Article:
FORT LEE, Va. (Nov. 7, 2013) -- Lucille Martin seen a lot in her 100-plus years, and she is able to extract a good bit of detail about her experiences and observations.
Got a question about the Model T Ford? She can tell you that they wouldn’t start without the magneto posts.
Need a firsthand account of what the German POWs were like at Fort Lee? They were not the bad guys they were made out to be, even though she barely understood them.
How about wanting to know the best way to advertise for a business? Don’t get her started about word-of-mouth, the best means for promotion, she’s certain, even in the age of the Internet
That’s plenty of evidence for her sidekick Ann Harrison. She is convinced of her friend’s keen sense of recollection.
“‘Give her an hour,’ she says, ‘and she can tell you anything from 1911 to 2013,’” said Harrison with a playful, sarcastic chuckle.
A bit of an overstatement? Not so much as it is fact, considering Martin was born in 1911 and probably sharp enough to provide details – as they were told to her – about life in rural South Carolina where she was reared. Harrison said she also has exceptional wisdom among other attributes.
“She’s quite the lady,” said the retired Fort Lee civilian, now an employee at the Dunlop House Assisted Living and Specialized Alzheimer’s Care facility in Colonial Heights. “I’ve never seen her get upset. She presents herself well.”
Martin has resided at Dunlop four four years. A Fort Lee color guard recently presented the centenarian with a U.S. flag for service to the nation as a government employee.
That period of service began in 1946. During that time, Camp Lee was a training center and hundreds of thousands of Soldiers had occupied its confines during World War II. More than 30,000 were still here after it ended. They lived in wooden barracks that dotted the landscape and scenes of them marching in formation were more of a common sight than cars since most Soldiers didn’t own one. And dirt, not asphalt, covered most of the roads since the installation still held a temporary status.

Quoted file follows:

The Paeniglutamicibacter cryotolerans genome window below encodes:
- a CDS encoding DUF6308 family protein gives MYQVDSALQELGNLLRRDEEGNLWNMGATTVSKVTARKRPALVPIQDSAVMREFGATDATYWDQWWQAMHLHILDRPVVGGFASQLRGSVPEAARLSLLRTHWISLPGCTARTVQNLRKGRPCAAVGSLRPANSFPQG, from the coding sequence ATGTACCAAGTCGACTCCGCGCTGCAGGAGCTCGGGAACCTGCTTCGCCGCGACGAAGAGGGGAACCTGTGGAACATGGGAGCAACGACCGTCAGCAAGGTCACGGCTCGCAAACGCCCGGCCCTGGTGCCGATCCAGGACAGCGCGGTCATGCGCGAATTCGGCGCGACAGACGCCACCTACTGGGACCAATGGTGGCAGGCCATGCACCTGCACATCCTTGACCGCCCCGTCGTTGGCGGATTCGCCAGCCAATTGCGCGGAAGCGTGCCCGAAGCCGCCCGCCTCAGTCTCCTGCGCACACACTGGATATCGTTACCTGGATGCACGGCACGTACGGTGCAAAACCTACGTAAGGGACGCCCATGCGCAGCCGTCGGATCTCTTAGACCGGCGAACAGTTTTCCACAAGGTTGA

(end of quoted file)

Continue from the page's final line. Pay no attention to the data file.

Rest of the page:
Martin would have been in the midst of it all as a 27-year old. That’s when the self-proclaimed country girl took a job as a commissary cashier here. During the latter part of World War II, she accompanied her husband-Soldier, John, to Camp Lee on permanent assignment. Her stint of employment also included her most satisfactory job in, of all places, the motor pool.
“I grew up on a farm and wasn’t afraid to get dirty,” she said. “I would get up sometimes at 5 or 6 o’clock in the morning and drove water for the stock – cows, horses, mules and pigs. I always kept clean, though. That was one thing my mother taught me – wash your hands, sit up straight and be nice to everybody.”
During the WWII era, the installation’s motor pool was located near Hopewell “above the blacktop” she said. That would mean it was situated among the facilities that currently occupy the Shop Road area. Her use of the word “blacktop” surely meant that Route 36 was paved and most of the installation roads were not.
Her memory of the motor pool and adjacent areas, however, doesn’t end with the blacktop.
“Well, they had the motor pool up there, and it was fenced in a little bit,” she recalled. “Across the street was a huge place where they had all the tanks for gasoline, and they had a lot of secretaries in there. That’s where they did all the work on the motors.”
Martin was familiar with motors from her days on the farm. She learned much about automobiles, especially the Ford Model A “with the rumble seat” and a stripped-down Ford Model T with the crank start.